State or private school?

Fox Primary School in Notting Hill

In recent years, an increasing number of readers and clients have asked me about state education and if it is really worth paying private school fees. For many expats, particularly those coming from countries where nearly everybody is state educated, the idea of paying high taxes and then having to pay school fees on top is absurd. I am assuming here that you have a choice between the two systems in the first place. You will often hear in the press that only 7% of children are privately educated. This is a slightly misleading statistic in London, as in many councils, the percentage is much higher. It is usually 20-30% of children in zones 1 and 2, and the percentage can be as high as 55% in Kensington & Chelsea. I would really love to see what London councils would do if more families started thinking seriously about demanding a state education for their child.

There are two main reasons the number of families are considering state education is rising in Central London. One is the extraordinary increase in school fees over the last 5 – 10 years. Your average London prep school used to charge around £3,500 to £4,000 per term as recently as five years ago. Most prep schools in Central London now charge £5,000 – £7,000 per term, and they seem to be quite happy to keep raising fees by 3-5% per year (while publicly wondering why only investment bankers and hedge fund managers seem to be choosing private education). Especially if you have more than one child, this will certainly make you wonder if you are still getting value for your money. The second reason is that state schools in London have improved massively in academic terms over the last 10 years, and the performance of children at outstanding state schools, at least in Maths and English, is probably on par with your average non-selective prep school. The beauty of state schools is that all their pupils sit national tests by the end of Year 2 and Year 6, and while some progressives bemoan this, it actually provides great transparency for parents in terms of academic achievement and progress that children make at a given school. In a prep school, you might well be kept in the dark for very long in terms of where your child stands compared to their peers and to national averages.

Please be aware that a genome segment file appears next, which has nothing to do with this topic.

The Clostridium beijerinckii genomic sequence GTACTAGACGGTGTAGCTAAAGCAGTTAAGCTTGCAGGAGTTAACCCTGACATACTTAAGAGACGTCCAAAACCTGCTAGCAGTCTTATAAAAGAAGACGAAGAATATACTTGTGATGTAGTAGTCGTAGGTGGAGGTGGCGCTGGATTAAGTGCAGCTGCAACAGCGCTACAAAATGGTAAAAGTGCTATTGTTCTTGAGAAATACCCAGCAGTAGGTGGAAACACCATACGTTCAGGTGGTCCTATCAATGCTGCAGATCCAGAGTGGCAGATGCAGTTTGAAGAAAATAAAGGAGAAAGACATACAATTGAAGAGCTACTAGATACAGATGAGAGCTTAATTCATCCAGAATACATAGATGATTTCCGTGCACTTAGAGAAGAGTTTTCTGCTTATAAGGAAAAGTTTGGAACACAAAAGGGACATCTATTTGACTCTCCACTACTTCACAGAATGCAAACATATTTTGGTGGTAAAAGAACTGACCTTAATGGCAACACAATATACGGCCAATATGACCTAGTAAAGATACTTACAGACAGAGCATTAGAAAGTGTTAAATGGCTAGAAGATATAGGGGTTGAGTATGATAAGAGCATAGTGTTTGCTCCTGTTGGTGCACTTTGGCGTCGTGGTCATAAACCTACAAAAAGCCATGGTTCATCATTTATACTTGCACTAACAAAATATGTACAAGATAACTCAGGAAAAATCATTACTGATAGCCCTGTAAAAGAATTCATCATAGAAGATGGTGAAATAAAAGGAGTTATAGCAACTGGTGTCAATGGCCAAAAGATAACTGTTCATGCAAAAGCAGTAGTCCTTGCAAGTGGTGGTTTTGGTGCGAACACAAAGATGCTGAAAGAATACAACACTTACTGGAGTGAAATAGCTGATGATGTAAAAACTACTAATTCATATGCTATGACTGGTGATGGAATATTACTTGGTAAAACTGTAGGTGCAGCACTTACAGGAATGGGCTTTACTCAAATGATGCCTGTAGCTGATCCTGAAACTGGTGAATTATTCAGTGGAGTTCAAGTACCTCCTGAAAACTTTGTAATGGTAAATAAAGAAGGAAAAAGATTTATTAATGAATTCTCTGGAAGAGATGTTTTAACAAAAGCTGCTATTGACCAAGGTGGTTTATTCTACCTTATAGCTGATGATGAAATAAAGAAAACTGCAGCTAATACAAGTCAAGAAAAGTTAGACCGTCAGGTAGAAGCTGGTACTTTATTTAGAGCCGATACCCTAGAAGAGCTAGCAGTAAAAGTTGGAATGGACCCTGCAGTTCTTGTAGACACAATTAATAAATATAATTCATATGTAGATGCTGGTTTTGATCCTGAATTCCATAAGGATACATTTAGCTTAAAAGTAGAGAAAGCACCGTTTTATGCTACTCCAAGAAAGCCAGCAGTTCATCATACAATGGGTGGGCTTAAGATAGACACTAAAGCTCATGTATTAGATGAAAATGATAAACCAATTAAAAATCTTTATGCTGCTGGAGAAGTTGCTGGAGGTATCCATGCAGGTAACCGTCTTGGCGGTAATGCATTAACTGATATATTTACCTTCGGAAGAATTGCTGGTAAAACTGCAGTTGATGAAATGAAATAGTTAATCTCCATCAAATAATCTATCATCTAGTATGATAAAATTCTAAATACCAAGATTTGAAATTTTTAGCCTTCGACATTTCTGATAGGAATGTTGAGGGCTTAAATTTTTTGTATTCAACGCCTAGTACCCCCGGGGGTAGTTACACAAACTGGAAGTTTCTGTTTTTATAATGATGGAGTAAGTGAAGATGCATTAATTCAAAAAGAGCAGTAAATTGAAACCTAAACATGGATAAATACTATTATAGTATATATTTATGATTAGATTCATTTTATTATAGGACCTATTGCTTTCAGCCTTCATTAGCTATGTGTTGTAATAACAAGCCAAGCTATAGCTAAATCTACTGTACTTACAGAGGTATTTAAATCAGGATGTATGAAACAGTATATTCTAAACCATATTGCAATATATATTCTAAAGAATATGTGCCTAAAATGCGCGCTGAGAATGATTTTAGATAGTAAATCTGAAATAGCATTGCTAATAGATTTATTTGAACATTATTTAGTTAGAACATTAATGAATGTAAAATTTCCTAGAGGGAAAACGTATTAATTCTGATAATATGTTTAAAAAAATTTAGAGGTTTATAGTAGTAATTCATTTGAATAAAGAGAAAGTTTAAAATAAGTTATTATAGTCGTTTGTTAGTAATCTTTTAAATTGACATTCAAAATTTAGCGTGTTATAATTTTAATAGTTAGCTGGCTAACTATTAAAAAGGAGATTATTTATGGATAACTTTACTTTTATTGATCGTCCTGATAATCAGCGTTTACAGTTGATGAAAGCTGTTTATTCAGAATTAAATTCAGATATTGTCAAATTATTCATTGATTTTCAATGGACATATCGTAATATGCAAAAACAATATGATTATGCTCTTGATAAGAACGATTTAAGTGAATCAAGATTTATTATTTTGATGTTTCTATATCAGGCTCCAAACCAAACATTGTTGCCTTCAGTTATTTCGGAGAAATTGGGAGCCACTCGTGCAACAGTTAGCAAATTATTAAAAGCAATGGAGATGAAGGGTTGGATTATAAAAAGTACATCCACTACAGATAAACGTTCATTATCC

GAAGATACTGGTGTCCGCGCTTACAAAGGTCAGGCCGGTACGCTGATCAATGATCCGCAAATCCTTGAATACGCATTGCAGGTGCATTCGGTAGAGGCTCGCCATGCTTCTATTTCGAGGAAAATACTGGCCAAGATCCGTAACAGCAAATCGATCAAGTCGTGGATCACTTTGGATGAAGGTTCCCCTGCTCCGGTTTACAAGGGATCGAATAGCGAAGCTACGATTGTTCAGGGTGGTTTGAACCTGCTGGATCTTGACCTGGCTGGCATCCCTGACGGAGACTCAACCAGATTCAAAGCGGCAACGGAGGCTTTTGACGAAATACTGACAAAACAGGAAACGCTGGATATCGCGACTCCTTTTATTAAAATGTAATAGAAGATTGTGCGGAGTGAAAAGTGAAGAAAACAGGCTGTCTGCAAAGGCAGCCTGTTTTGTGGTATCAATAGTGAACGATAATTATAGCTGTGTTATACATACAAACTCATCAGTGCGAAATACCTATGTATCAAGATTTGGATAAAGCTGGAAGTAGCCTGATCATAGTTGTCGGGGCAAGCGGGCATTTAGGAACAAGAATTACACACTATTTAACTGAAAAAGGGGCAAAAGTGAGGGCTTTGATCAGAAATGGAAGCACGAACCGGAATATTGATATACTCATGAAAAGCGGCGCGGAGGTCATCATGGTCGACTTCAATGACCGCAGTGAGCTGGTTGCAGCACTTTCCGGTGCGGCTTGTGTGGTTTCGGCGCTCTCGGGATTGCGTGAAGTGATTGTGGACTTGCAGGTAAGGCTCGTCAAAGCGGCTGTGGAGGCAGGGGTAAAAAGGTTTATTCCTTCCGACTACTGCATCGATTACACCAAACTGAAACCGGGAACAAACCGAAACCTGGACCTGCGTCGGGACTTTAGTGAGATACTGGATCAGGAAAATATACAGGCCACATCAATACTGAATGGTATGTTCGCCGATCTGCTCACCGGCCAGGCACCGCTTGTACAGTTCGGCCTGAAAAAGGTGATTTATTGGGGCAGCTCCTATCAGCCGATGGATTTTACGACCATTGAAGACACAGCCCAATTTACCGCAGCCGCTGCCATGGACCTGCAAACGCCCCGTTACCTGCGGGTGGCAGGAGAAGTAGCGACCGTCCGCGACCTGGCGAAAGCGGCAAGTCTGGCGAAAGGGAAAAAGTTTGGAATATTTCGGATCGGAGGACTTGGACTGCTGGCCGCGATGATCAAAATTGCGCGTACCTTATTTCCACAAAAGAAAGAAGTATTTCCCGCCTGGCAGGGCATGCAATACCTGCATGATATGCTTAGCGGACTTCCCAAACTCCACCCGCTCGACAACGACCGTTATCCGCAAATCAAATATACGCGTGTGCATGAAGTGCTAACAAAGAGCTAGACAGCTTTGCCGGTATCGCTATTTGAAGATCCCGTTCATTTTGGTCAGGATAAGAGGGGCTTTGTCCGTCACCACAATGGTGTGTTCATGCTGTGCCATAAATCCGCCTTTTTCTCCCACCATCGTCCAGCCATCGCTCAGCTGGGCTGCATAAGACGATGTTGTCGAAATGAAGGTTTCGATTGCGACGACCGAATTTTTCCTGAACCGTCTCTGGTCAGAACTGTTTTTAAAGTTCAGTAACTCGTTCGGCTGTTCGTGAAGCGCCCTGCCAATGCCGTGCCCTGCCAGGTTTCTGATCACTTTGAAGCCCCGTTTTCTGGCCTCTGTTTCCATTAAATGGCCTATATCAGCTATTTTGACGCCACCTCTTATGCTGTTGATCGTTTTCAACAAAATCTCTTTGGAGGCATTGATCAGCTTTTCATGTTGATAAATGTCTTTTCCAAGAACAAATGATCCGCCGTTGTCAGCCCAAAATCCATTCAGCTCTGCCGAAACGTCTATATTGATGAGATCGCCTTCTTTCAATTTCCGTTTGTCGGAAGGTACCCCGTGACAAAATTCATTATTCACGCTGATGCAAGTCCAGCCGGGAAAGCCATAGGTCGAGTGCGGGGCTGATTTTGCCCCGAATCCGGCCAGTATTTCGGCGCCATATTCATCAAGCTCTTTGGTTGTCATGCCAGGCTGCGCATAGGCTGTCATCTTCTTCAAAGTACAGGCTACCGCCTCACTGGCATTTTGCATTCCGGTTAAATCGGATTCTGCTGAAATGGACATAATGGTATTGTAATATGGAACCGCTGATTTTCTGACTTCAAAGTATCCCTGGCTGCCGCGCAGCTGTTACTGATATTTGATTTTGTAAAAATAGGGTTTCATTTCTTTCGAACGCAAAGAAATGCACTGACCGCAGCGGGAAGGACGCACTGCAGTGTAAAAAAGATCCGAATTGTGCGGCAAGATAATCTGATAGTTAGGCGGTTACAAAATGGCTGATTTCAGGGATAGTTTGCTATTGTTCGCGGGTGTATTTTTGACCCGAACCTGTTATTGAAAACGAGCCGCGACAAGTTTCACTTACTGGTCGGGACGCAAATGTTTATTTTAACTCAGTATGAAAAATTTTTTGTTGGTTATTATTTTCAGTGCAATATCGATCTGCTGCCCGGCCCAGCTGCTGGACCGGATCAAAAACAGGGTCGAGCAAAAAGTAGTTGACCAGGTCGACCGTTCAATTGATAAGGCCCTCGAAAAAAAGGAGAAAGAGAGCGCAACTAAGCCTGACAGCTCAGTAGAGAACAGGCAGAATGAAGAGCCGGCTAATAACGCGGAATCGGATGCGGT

If you want to consider state education seriously, the best is to do this as early as possible and to choose your property wisely. With catchment areas for the most sought-after schools as small as they are, it is very unlikely that you will end up in the catchment area of a great school by accident. Most families I talk to live in a fixed location, then find out they live in an admissions black hole and will not get into any good state primary and are forced to go private. This even happened to me when my first child was born. I moved into the nice family neighbourhood of Parsons Green because I had friends and family in the area. I did not necessarily plan to stay there forever, so catchment areas did not seem relevant at the time. I did know that a new bilingual French lycee primary had recently opened in the area, and the property we chose happened to be well within the catchment area at the time. Fast forward four years, and the catchment area of this school had first shrunk to 100 metres, which had then caused the school to switch to random allocation by ballot (similar to what Fox Primary has now resorted to lest people move next door to the school a few weeks before the school application deadline). I visited the one community primary that we could potentially get a place at but was not particularly impressed by the academic activities or the classroom environment. The other three state schools nearby were faith schools where we had no chance of being offered a place. Moving to an entirely new neighbourhood proves complicated as your child will be attending nursery locally and would likely need to switch nursery to cover the period between school application and school start. Hence my advice is that if you want the option of sending your child to a state school, choose your location wisely when she is 2 or 3 years old, so you do not have to move again for a very long time.